With Dear Mr. Watterson is a documentary about the notoriously private artist behind the Calvin and Hobbes comic strip, opening in theaters next month, and it stands to reason that everyone is now asking about the film future of the popular boy and his tiger.
Here is the trailer for the documentary…
On December 31st, 1995, newspapers ran the 3,150th and final Calvin and Hobbes comic strip. Since then, the fanbase of Bill Watterson’s work has not faltered in the slightest. In fact, arguments could be made that it has grown, through YouTube homages, and various other creative outlets that fans clamor for just to have one more taste of the original magic.
What some fans have perhaps most longed for however, is a full length feature film starring the precocious Calvin and his stuffed tiger friend, Hobbes. Although Bill Waterson has not given many interviews, really any interviews, save for one with his hometown newspaper in 2010, and has never publicly stated whether he would be for sure open to the idea of a film, this has not stopped fans from running with the idea.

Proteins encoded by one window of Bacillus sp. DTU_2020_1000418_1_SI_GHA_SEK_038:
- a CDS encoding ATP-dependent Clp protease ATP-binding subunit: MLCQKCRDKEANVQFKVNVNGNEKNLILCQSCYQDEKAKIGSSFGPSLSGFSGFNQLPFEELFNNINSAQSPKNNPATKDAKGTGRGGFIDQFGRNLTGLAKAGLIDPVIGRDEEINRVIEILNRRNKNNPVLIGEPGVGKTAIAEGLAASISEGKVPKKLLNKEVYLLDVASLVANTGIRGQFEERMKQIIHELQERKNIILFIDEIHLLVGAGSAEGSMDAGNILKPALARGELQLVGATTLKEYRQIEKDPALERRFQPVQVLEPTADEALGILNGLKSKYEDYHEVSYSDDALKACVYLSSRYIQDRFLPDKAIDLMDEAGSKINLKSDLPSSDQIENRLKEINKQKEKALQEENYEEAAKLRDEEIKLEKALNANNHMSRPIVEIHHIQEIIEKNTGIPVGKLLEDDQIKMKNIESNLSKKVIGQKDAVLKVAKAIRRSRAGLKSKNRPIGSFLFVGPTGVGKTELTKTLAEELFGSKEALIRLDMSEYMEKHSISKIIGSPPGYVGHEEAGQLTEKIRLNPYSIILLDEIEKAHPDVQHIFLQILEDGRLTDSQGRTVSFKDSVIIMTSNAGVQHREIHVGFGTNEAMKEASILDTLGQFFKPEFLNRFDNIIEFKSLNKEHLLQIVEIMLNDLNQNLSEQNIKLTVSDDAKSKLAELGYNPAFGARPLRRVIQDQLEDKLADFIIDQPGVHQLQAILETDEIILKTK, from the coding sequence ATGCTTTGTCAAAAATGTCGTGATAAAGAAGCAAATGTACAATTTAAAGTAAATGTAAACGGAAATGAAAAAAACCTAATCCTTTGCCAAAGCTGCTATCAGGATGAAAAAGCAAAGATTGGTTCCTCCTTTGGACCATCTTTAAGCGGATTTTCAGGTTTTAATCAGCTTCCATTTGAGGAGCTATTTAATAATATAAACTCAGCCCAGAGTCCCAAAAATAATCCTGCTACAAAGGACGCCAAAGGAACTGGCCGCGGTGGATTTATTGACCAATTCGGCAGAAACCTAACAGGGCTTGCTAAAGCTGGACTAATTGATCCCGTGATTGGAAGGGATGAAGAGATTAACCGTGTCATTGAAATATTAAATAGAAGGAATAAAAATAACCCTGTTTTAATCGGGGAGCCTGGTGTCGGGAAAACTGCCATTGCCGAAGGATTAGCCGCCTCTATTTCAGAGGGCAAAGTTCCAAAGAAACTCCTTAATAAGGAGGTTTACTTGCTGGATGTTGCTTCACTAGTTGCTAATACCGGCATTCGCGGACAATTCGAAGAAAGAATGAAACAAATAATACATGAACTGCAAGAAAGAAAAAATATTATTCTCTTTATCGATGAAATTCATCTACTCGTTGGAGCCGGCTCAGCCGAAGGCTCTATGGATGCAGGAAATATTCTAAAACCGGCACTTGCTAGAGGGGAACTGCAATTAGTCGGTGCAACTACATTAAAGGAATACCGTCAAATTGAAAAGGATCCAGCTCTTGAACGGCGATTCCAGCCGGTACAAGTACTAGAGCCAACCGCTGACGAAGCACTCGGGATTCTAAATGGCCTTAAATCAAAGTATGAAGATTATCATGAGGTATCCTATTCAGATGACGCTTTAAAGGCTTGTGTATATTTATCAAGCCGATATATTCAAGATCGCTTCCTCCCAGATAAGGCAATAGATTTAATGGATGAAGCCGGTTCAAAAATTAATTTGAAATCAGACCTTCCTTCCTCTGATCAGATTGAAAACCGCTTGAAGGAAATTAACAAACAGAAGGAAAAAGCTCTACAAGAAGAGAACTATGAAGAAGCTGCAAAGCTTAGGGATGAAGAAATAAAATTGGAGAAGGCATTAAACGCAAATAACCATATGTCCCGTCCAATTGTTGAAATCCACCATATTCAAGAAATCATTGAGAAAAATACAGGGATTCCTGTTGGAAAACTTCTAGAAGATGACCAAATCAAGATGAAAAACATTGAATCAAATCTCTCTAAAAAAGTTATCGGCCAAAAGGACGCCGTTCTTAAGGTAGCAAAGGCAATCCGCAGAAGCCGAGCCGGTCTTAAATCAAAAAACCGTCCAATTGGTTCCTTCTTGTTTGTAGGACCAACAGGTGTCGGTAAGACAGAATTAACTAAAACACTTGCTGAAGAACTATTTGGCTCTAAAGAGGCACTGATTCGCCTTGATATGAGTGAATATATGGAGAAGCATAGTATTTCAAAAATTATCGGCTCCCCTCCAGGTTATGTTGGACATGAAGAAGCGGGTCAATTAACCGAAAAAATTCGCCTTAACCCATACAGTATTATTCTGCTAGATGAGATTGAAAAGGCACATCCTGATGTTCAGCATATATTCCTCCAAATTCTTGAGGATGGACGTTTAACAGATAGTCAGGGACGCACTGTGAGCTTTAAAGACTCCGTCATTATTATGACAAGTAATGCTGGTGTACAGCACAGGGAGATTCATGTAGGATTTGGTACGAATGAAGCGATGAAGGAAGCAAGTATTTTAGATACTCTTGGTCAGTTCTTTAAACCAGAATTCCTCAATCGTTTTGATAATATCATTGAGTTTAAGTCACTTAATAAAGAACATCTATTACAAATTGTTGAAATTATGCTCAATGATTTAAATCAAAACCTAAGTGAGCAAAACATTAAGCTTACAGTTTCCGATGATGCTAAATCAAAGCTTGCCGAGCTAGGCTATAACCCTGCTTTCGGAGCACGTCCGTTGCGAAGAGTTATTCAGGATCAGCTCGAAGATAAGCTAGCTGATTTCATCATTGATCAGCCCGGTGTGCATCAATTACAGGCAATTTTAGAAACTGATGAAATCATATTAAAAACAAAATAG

In a turn of events surely everyone would like to know, Jake Rossen of Mental Floss scored an interview with the elusive Mr. Watterson and in addition to other burning questions, came right out and asked about the possibility of a Calvin and Hobbes film treatment.
The visual sophistication of Pixar blows me away, but I have zero interest in animating Calvin and Hobbes. If you’ve ever compared a film to a novel it’s based on, you know the novel gets bludgeoned. It’s inevitable, because different media have different strengths and needs, and when you make a movie, the movie’s needs get served. As a comic strip, Calvin and Hobbes works exactly the way I intended it to. There’s no upside for me in adapting it. — Bill Watterson, Mental Floss
Not quite the answer everyone had hoped for, but at least now we know? The interview (which is just a portion of what will be found in the print edition of the Mental Floss magazine) does touch on other aspects of the Bill Watterson legend, including the story of him putting a torch to a box of stuffed Hobbes dolls. “Not exactly. It was only my head that burst into flames.”
So while our hopes of a full length animated feature may be dashed, there is no doubt that the legend of Calvin and Hobbes will continue to live on in the dreams and imaginations of fans the world over.